SMITH, Thomas I (1686-1728), of South Tidworth, Hants.
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Family and Education
b. 1686, 1st s. of John Smith I* by his 2nd w. unm. suc. fa. 1723.1
Clerk of PC, extraord. 1706–12; vice-chamberlain to Queen Caroline 1727–d.2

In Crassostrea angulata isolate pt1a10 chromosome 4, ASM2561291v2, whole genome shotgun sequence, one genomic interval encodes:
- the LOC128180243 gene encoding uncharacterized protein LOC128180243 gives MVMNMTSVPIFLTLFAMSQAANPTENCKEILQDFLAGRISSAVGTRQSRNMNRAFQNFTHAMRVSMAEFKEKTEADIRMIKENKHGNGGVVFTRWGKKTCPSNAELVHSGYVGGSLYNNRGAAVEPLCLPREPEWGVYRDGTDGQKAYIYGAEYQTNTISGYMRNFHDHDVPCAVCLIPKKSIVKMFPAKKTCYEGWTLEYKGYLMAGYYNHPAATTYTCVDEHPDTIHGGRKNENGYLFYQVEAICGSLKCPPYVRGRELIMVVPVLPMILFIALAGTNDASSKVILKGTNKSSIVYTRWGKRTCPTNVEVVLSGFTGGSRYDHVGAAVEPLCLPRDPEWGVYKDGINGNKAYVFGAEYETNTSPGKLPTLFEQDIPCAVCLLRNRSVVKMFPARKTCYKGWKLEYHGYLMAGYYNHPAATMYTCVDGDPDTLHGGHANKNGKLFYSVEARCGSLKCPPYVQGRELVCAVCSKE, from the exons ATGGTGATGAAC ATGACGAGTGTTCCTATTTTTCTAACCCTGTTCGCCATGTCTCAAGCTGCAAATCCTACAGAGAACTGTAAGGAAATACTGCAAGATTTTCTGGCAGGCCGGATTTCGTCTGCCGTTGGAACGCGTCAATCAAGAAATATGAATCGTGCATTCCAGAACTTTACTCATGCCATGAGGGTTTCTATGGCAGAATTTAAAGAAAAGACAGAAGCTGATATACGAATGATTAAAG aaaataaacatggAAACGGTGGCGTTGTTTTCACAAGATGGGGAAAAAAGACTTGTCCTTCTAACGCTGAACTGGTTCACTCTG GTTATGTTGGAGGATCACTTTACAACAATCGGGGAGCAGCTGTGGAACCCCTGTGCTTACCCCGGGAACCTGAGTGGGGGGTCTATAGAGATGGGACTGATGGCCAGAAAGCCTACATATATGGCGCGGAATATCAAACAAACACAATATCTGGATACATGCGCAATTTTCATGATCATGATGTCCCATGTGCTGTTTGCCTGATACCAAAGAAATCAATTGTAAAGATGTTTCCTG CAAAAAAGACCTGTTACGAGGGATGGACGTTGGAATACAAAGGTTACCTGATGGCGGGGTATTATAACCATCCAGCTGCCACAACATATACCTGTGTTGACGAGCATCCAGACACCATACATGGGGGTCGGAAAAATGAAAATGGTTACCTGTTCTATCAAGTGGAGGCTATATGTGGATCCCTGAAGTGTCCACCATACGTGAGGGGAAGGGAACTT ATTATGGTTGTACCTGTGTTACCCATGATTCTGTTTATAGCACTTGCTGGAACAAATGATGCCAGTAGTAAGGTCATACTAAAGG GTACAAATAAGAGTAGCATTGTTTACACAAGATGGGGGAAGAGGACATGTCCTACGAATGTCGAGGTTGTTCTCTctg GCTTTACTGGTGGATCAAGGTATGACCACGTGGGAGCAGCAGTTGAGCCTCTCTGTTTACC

Son of the prominent Whig politician, Smith’s appointment to office in March 1706 was no doubt due to his father’s influence. In July that year he was sent with the Earl of Scarbrough’s son to give their respective fathers’ compliments to the Elector of Hanover. He was returned for Milborne Port at a by-election in 1709, probably with the support of the other Member for the borough, Sir Thomas Travell, to whom he may have been related through Travell’s mother. Smith voted for the impeachment of Dr Sacheverell in 1710 but, being in Parliament at the same time as his father and Thomas Smith II, his other parliamentary activities are almost impossible to distinguish. For the 1710 election he transferred to East Looe, and in the ‘Hanover list’ of the 1710 Parliament he was erroneously classed as a Tory. He was removed from office, along with his father, in 1712. In the 1713 session he voted on 18 June against the French commerce bill. Like his father, Smith did not stand in 1713 but returned to Parliament after the accession of George I, when he was classed as a Whig on the Worsley list and another list comparing the 1713 and 1715 Parliaments. He died on 3 Aug. 1728.3